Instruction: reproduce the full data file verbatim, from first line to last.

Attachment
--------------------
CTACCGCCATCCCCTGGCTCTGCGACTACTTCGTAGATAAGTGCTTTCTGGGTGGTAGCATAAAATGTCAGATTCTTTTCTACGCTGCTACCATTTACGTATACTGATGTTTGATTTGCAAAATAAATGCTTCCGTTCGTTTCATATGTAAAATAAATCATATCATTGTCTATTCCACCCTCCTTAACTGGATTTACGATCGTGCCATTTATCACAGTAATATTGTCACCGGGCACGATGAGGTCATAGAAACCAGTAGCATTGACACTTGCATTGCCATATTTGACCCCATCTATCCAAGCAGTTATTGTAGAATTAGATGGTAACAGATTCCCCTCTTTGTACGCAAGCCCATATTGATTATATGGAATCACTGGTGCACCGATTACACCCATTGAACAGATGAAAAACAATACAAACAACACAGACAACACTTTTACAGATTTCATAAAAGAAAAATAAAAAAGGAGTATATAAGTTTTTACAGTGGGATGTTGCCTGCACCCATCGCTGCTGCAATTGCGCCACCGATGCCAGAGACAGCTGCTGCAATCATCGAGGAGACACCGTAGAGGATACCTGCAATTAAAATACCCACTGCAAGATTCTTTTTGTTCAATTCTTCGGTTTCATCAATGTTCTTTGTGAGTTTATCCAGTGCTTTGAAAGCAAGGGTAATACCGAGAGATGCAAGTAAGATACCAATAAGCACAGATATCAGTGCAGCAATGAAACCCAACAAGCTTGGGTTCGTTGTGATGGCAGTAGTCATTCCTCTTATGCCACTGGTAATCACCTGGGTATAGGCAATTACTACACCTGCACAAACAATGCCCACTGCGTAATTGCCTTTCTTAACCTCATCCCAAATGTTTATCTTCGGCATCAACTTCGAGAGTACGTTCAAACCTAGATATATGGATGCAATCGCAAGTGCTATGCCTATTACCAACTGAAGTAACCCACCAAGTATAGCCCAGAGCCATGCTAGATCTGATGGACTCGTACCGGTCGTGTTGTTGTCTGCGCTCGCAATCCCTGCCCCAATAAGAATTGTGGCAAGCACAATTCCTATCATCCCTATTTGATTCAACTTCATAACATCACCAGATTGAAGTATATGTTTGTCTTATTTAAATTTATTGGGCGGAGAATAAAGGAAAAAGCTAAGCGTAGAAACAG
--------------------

CTACCGCCATCCCCTGGCTCTGCGACTACTTCGTAGATAAGTGCTTTCTGGGTGGTAGCATAAAATGTCAGATTCTTTTCTACGCTGCTACCATTTACGTATACTGATGTTTGATTTGCAAAATAAATGCTTCCGTTCGTTTCATATGTAAAATAAATCATATCATTGTCTATTCCACCCTCCTTAACTGGATTTACGATCGTGCCATTTATCACAGTAATATTGTCACCGGGCACGATGAGGTCATAGAAACCAGTAGCATTGACACTTGCATTGCCATATTTGACCCCATCTATCCAAGCAGTTATTGTAGAATTAGATGGTAACAGATTCCCCTCTTTGTACGCAAGCCCATATTGATTATATGGAATCACTGGTGCACCGATTACACCCATTGAACAGATGAAAAACAATACAAACAACACAGACAACACTTTTACAGATTTCATAAAAGAAAAATAAAAAAGGAGTATATAAGTTTTTACAGTGGGATGTTGCCTGCACCCATCGCTGCTGCAATTGCGCCACCGATGCCAGAGACAGCTGCTGCAATCATCGAGGAGACACCGTAGAGGATACCTGCAATTAAAATACCCACTGCAAGATTCTTTTTGTTCAATTCTTCGGTTTCATCAATGTTCTTTGTGAGTTTATCCAGTGCTTTGAAAGCAAGGGTAATACCGAGAGATGCAAGTAAGATACCAATAAGCACAGATATCAGTGCAGCAATGAAACCCAACAAGCTTGGGTTCGTTGTGATGGCAGTAGTCATTCCTCTTATGCCACTGGTAATCACCTGGGTATAGGCAATTACTACACCTGCACAAACAATGCCCACTGCGTAATTGCCTTTCTTAACCTCATCCCAAATGTTTATCTTCGGCATCAACTTCGAGAGTACGTTCAAACCTAGATATATGGATGCAATCGCAAGTGCTATGCCTATTACCAACTGAAGTAACCCACCAAGTATAGCCCAGAGCCATGCTAGATCTGATGGACTCGTACCGGTCGTGTTGTTGTCTGCGCTCGCAATCCCTGCCCCAATAAGAATTGTGGCAAGCACAATTCCTATCATCCCTATTTGATTCAACTTCATAACATCACCAGATTGAAGTATATGTTTGTCTTATTTAAATTTATTGGGCGGAGAATAAAGGAAAAAGCTAAGCGTAGAAACAG